That, in a nutshell, is the worst part of unpaid articling: it stems from the notion that we as students have no value. That simply is not true. Regardless of your grades, experience, or overall confidence, everyone who comes to bat in the legal profession carries some level of value through the sheer courage and chutzpah it took to get this far. If anything, THAT should be worth something.
The reality, however, is that a lot of firms still won’t see it this way. They will claim that they’re generously helping students overcome this licensing requirement by graciously offering their time to mentor and groom such students into the legal profession. Don’t get me wrong: that is indeed a valuable commitment on their end. But don’t for a second think that that’s enough. We are not just students; we are individuals with debts, personal expenses, and expectations of reward for hard labour.
So what’s the solution? I honestly don’t know. The reality is that a mandate forcing firms to pay for articling—even minimum wage—would further decrease the limited number of positions, effectively making this crisis worse. As disappointing as I think it is, people do need to fulfil their articling requirement to practice. The funny thing—as I’ve discussed with many of my new colleagues—is that after articling, job prospects are not looking too bright either. Personally, I think we really should focus on a de-saturation of the market. Increasing the amount of lawyers for the sake of access to justice is nice and all, but let’s not forget that these lawyers also need to eat (and pay off their ridiculous tuitions!). Perhaps we should not keep increasing class sizes. Perhaps letting Ryerson open up their own law school would be the most moronic thing in Toronto since Metrolinx gave Bombardier the TTC-expansion contract.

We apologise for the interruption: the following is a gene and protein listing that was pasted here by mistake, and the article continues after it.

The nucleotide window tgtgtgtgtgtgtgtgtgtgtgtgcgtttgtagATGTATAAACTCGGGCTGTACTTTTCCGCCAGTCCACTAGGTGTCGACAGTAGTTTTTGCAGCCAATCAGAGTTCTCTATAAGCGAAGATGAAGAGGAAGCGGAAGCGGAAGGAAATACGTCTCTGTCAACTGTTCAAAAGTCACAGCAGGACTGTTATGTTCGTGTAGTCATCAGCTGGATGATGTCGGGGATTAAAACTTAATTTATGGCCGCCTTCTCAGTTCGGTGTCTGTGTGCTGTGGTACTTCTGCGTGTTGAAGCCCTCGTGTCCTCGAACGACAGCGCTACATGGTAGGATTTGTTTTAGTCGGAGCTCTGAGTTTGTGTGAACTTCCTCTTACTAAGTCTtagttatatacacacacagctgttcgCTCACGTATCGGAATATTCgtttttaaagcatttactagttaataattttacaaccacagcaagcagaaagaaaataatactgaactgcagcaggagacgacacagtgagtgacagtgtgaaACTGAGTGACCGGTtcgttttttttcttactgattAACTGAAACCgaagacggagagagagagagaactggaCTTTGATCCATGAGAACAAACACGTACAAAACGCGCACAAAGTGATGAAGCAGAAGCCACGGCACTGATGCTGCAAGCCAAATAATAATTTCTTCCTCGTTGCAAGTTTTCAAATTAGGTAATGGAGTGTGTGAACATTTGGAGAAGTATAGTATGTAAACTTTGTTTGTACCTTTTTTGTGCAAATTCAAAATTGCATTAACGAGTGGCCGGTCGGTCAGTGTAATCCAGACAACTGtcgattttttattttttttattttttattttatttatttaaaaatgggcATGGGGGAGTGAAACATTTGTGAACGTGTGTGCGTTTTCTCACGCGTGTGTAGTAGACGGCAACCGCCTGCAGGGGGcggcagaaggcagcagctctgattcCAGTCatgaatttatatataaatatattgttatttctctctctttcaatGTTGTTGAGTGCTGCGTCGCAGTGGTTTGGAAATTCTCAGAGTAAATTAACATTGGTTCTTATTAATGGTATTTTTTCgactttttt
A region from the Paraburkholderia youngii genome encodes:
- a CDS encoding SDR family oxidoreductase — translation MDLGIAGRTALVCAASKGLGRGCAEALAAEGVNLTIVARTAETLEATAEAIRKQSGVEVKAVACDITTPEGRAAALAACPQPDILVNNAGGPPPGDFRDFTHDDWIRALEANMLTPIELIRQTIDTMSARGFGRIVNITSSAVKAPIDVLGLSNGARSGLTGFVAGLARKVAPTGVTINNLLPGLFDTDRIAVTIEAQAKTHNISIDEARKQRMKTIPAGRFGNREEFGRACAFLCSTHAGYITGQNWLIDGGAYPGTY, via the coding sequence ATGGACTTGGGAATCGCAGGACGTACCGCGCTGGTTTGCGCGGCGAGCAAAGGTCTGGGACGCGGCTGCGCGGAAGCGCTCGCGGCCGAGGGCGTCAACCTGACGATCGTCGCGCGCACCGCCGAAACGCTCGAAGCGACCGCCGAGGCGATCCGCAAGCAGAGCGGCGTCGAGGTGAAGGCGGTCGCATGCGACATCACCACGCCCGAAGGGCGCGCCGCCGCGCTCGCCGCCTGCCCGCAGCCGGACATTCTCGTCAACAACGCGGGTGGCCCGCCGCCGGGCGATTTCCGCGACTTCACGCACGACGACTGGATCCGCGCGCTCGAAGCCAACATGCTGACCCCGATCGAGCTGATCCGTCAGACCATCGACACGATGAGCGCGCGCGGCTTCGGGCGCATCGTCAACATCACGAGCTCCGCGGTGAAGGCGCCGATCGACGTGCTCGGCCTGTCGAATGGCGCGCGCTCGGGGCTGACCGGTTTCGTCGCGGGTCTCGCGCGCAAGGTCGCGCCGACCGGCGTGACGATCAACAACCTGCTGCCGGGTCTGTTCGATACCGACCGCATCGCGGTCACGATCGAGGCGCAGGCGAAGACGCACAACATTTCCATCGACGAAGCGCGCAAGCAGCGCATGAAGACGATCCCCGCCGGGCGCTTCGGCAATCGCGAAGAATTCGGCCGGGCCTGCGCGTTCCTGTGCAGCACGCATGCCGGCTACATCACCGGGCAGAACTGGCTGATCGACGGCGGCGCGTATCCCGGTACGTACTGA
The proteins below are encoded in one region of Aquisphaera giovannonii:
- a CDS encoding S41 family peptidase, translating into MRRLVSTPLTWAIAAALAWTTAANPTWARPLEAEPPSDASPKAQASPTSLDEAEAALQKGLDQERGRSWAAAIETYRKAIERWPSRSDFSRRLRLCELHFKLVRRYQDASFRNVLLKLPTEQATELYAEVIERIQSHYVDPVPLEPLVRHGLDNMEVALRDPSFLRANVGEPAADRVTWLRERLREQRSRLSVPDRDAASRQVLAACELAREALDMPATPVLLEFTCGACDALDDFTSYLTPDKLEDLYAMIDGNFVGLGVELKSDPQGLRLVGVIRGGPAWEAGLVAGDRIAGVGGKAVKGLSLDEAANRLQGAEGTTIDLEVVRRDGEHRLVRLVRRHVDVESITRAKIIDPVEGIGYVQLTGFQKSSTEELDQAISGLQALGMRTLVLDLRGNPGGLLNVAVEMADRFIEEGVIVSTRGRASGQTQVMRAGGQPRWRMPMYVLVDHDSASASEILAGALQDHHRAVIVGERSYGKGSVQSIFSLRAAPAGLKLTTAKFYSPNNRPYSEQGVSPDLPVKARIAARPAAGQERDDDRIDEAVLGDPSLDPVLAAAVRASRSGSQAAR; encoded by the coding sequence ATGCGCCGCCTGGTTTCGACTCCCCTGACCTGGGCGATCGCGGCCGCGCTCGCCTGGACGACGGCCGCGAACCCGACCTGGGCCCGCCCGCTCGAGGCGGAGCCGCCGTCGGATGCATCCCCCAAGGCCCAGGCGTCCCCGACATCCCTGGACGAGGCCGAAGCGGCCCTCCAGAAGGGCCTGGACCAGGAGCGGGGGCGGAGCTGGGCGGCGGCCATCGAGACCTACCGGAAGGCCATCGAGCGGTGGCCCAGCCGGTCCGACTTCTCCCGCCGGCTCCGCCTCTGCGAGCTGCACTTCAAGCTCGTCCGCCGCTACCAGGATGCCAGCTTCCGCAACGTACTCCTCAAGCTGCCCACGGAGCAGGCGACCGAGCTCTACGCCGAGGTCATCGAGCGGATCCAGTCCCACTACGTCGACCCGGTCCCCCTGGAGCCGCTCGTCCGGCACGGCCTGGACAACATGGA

If you’ve read this far, I do want you to know that you—as a future articling student—bring value and worth with you. If you think that I’m preaching from a high horse: trust me, I’m not. I’m still looking for articling. I have turned down all three unpaid positions. Not because I think that I’m the next Ian Binnie, but because I recognize that my future legal work will mean something. That, if nothing else, I want my work to represent my personal value.